Labor and Health Care Issues

Baystate Franklin Medical Center Nurses Withdraw One-Day Strike Notice as They Seek Fair Agreement That Protects and Improves Patient Care


GREENFIELD, Mass. – The registered nurses of Baystate Franklin Medical Center, represented by the Massachusetts Nurses Association, agreed on Friday to withdraw their one-day strike notice after Baystate Health requested the withdrawal in order to return to the bargaining table on February 26. Nurses agreed to bargain while hoping for progress toward a contract that must include improvements to RN staffing and patient care, along with decent health insurance.

A 24-hour nurse strike had been scheduled to start at 7 a.m. on Wednesday, Feb. 28. Baystate had threatened to lock out BFMC nurses from 7 p.m. Tuesday, Feb. 27 through 7 p.m. Friday, March 2. BFMC nurses retain the right to re-issue a new 10-day notice of a new one-day strike if necessary.

“Our community wants to see us reach a resolution that protects and improves patient care,” said RN Donna Stern, Senior Co-Chair of the BFMC RN Bargaining Committee. “We have been seeking to negotiate a fair contract all along, and we hope that the withdrawal of our strike notice gives us space to reach an agreement that benefits our patients, our nurses and our community.”

On February 8, BFMC nurses voted by 85% to authorize a potential one-day strike. Key issues:

  • Baystate refuses to improve patient care conditions
  • Baystate wants the right to make nurse staffing worse
  • Baystate wants to force its nurses to take terrible health insurance from Baystate’s own insurance company, Health New England

Why Inadequate RN Staffing is a Patient Care Problem:

  • By failing to schedule enough nurses or forcing nurses to work through our meal breaks and routinely past the end of our shifts, Baystate is making it more and more difficult for exhausted, overworked nurses to provide the best care for our patients.
  • Nurses worked, were pressured or forced to work 3,980 shifts of 12 hours or more in one year. National best practices say nurses SHOULD NOT work more than 12 hours.

Safe Patient Care Solutions

  • Nurses are seeking specific staffing improvements in specific hospital units, along with the proposal that charge nurses not be required to take a patient assignment. This is tied to a proposal that management hire the nurses it needs to staff its staffing grids and not worsen staffing by assigning even more patients to all other nurses.
  • Charge nurses need to be able to effectively coordinate care and assist other nurses. If their patient assignments are eliminated or reduced but their fellow nurses have even heavier patient assignments, the problems nurses have identified for years will worsen.

Decent Health Insurance

  • Mid-contract, BFMC management took away the only two decent health plans offered to nurses: Gold and Silver. Nurses are just asking them to bring back a decent health plan.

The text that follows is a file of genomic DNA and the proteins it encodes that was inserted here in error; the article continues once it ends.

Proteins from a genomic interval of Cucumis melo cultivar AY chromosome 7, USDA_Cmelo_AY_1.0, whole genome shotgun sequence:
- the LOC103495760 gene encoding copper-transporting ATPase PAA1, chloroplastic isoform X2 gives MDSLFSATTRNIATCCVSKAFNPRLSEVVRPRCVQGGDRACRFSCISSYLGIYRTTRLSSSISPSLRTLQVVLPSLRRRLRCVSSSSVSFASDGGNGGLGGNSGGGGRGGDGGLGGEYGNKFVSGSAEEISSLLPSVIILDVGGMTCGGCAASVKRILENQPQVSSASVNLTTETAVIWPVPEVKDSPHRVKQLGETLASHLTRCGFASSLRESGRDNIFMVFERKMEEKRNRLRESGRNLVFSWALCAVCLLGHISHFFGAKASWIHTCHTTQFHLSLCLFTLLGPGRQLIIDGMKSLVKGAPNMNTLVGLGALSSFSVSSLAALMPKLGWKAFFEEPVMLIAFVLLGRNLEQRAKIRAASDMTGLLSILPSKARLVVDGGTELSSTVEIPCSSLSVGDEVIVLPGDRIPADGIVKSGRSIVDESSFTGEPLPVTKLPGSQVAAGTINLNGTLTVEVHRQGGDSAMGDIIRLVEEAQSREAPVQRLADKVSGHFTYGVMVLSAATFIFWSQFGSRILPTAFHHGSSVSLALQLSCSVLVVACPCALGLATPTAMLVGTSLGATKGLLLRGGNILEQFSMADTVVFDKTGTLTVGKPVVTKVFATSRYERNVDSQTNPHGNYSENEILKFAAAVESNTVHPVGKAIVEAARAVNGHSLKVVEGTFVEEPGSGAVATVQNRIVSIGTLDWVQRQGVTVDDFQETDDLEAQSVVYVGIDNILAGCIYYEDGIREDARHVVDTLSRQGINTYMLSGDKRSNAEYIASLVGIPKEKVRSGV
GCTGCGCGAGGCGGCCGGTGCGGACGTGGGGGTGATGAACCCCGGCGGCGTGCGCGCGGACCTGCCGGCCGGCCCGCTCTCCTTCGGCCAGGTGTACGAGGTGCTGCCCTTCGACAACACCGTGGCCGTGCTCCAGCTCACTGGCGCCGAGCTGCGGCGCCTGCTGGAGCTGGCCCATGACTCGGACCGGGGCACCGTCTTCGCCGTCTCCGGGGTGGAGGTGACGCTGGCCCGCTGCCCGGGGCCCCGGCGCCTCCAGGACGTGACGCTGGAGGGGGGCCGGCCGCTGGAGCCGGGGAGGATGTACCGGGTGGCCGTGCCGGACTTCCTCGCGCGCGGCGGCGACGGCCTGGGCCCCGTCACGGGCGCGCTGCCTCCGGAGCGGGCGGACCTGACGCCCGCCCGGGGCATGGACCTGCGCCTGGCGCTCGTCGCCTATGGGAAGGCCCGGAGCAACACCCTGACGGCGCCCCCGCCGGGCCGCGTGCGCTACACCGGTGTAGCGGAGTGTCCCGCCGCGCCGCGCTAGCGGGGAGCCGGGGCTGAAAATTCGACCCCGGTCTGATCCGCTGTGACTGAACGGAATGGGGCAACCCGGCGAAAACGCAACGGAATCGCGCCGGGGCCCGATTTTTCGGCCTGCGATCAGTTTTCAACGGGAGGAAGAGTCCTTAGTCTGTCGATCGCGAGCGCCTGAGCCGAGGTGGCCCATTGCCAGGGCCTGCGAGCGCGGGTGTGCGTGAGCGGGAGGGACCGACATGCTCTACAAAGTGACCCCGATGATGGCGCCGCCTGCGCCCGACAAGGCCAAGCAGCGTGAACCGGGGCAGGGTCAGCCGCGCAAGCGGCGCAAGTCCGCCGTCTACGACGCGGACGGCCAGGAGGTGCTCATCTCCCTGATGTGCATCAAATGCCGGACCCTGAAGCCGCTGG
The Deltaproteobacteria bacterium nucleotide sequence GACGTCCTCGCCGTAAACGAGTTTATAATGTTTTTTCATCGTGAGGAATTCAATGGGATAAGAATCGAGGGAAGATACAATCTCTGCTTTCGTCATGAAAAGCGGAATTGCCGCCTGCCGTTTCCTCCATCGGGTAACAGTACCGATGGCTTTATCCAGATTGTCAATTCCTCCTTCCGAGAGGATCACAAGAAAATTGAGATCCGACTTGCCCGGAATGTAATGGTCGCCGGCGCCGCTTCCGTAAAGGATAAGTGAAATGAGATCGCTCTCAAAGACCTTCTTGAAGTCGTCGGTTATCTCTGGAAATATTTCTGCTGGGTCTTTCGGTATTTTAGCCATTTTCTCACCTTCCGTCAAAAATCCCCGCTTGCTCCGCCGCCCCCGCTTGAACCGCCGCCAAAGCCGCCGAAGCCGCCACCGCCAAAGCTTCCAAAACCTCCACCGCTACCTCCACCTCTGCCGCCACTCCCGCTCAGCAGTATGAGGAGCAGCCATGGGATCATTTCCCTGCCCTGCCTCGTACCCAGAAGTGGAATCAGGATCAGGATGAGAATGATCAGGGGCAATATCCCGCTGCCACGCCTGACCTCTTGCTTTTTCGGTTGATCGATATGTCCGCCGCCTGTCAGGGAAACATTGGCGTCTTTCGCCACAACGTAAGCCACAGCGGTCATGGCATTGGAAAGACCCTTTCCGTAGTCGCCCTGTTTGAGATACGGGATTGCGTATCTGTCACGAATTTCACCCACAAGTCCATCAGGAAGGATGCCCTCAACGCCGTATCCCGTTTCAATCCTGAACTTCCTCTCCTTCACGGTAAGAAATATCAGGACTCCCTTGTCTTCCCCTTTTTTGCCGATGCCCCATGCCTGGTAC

• Baystate Health owns Health New England and Baystate President & CEO Dr. Mark Keroack is also CEO of the health plan. Baystate is self-insured, meaning that the health insurance the nurses get is not from an outside provider that sets the cost. Rather the cost is set by Baystate/Health New England and any additional cost to the nurses means more money for Baystate/Health New England.
  • In addition, Baystate agreed to provide Noble Hospital nurses the Silver plan when they settled in November 2017.
  • Baystate is advertising that the people of the Pioneer Valley and Springfield areas should come to them for care, while being unable to provide a healthcare to their own employees.

Baystate Profits

  • Baystate Health has the financial means to provide safe staffing and fair RN benefits and wages. It ended 2014 and 2015 with a combined $121 million in profit, according to the state. During fiscal year 2016, BFMC alone reported $2.2 million in profits.

Bargaining Background

BFMC nurses held a one-day strike on June 26, 2017 after voting by a 93% margin to authorize the strike. The nurses were preemptively locked out of the hospital by Baystate management, who kept the RNs from caring for their patients the evening before the strike. The lockout lasted for two days following the strike and involved Baystate spending $1 million to hire replacement nurses from outside the community instead of allowing BFMC nurses to care for their patients once the strike concluded.

Following the strike, Baystate gave its “best and final” to BFMC nurses on July 21. BFMC nurses voted to reject that offer on August 15. The MNA has filed more than 20 unfair labor practice charges against Baystate on behalf of BFMC nurses for, among other reasons, failing to bargain in good faith over mandatory subjects of bargaining such as nurse workload and health insurance.

BFMC nurses began negotiating for a new contract in November 2016 to replace the contract that expired Dec. 31, 2016. A federal mediator is involved in negotiations.